Cannabis pressure group questions need for medicinal cannabis users to give up driving license

ReLeaf warned that the practice would only result in patients no longer seeking medical advice and reverting back to the black market for their medication

ReLeaf has warned that the practice would only result in patients reverting back to the black market for their medication
ReLeaf has warned that the practice would only result in patients reverting back to the black market for their medication

The cannabis legalisation pressure group ReLeaf has questioned the need for patients using medicinal cannabis to have their driving license taken upon being granted permission to use the drug.

ReLeaf described the practice as discriminatory, arguing that the same conditions are not applied with other psychotropic medications.

It said the practice was negatively impinging on patients’ rights and freedoms as equal citizens of Malta.

The group said that doctors were being obliged to inform the Commissioner of police that a patient is using cannabis, in order for the police to proceed with the revocation of their driving license.

According to subsidiary legislation on the physical and mental health required to drive a vehicle “driving licences shall not be issued to, or renewed for, applicants or drivers who regularly use substances, in whatever form, which can hamper the ability to drive safely where the quantities absorbed are such as to have an adverse effect on driving.  This shall apply to all other medicinal products or combinations of medicinal products which affect the ability to drive”.

“ReLeaf recognizes that the psychoactive nature of THC based medications could hamper the ability to drive or operate machinery, however does not understand why these same parameters are not used with other psychotropic medications, such as sleeping pills,” it said in a statement.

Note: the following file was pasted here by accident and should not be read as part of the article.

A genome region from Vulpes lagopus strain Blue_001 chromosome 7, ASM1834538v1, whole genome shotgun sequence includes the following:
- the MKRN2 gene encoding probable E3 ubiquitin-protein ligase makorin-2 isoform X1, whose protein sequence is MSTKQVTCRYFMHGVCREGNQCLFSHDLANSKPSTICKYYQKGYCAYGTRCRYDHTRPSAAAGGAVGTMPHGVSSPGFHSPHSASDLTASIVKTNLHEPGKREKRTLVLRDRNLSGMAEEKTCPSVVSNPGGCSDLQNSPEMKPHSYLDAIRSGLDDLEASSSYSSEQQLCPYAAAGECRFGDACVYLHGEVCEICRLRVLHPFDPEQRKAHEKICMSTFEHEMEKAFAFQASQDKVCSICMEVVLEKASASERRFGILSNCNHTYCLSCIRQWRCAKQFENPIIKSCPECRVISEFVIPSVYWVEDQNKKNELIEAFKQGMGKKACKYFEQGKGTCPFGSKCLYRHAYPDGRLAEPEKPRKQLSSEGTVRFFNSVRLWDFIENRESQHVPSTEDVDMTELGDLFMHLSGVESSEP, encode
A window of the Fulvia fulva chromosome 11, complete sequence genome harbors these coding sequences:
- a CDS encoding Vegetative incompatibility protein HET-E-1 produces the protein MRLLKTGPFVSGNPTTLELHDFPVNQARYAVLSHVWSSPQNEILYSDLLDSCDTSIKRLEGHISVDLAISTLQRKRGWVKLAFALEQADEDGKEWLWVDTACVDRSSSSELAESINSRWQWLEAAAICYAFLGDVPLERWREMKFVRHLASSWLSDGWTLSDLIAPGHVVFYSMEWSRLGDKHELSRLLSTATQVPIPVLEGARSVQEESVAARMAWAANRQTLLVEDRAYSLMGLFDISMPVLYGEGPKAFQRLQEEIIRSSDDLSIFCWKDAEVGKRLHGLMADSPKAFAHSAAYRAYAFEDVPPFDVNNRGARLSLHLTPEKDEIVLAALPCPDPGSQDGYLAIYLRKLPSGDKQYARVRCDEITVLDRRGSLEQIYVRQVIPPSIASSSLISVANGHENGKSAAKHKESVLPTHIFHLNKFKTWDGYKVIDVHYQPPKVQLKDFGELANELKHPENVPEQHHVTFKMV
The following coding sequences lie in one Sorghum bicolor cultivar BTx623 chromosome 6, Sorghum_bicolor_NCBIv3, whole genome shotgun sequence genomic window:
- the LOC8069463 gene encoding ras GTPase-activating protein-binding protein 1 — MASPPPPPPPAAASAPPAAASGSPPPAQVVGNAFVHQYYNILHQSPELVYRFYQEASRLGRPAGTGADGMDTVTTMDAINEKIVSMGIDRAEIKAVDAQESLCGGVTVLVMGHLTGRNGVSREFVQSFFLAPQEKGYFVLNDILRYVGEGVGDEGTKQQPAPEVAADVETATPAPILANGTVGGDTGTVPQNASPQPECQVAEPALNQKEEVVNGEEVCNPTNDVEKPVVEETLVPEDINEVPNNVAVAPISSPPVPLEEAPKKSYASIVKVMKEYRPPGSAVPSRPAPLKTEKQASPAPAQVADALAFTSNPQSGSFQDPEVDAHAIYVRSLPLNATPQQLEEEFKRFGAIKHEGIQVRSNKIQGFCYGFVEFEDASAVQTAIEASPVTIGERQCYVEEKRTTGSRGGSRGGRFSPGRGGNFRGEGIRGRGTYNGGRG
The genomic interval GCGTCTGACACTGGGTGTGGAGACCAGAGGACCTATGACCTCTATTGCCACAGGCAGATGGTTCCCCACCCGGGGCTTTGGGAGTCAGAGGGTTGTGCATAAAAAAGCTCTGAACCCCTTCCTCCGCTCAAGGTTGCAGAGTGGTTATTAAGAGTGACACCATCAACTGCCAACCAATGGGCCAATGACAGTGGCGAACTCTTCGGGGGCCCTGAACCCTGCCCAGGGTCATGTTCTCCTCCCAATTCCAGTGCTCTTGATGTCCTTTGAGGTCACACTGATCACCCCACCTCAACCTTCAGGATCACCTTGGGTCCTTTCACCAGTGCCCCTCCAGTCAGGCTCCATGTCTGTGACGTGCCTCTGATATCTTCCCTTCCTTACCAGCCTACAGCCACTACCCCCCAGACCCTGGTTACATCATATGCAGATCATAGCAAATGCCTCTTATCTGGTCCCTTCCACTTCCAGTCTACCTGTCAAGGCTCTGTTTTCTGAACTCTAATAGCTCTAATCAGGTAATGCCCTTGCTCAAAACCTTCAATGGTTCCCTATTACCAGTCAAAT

“It is also not clear on which levels could the consumption of THC result as a danger and the time lapse needed between the last medication and the possibility to drive safely.”

It added that the revocation of one’s driving licence was further “unexplainable” when considering the effects of CBD based products, which have been declared by the World Health Organisation, as having no psychoactive properties and no effect on a person’s psychomotor skills.

“It is not clear how the law intends to protect society when in reality it has not scientifically quantified the risk of using cannabis and driving,” it said.

ReLeaf said it appreciated that safety of drivers and pedestrians was of paramount importance but said it felt that the current approach is just another attempt at demonizing cannabis.

“Additionally, this will scare patients away from seeking medical advice and revert back to the black market for their medicine,” ReLeaf said, adding that the current approach also reinforced the idea that patients were not using their medicine in a responsible manner.

ReLeaf called on local authorities to reconsider “this discriminatory and non-evidence based approach” and to consult with doctors and medicinal cannabis patients on a more realistic way forward.

More in National

Get access to the real stories first with the digital edition

Subscribe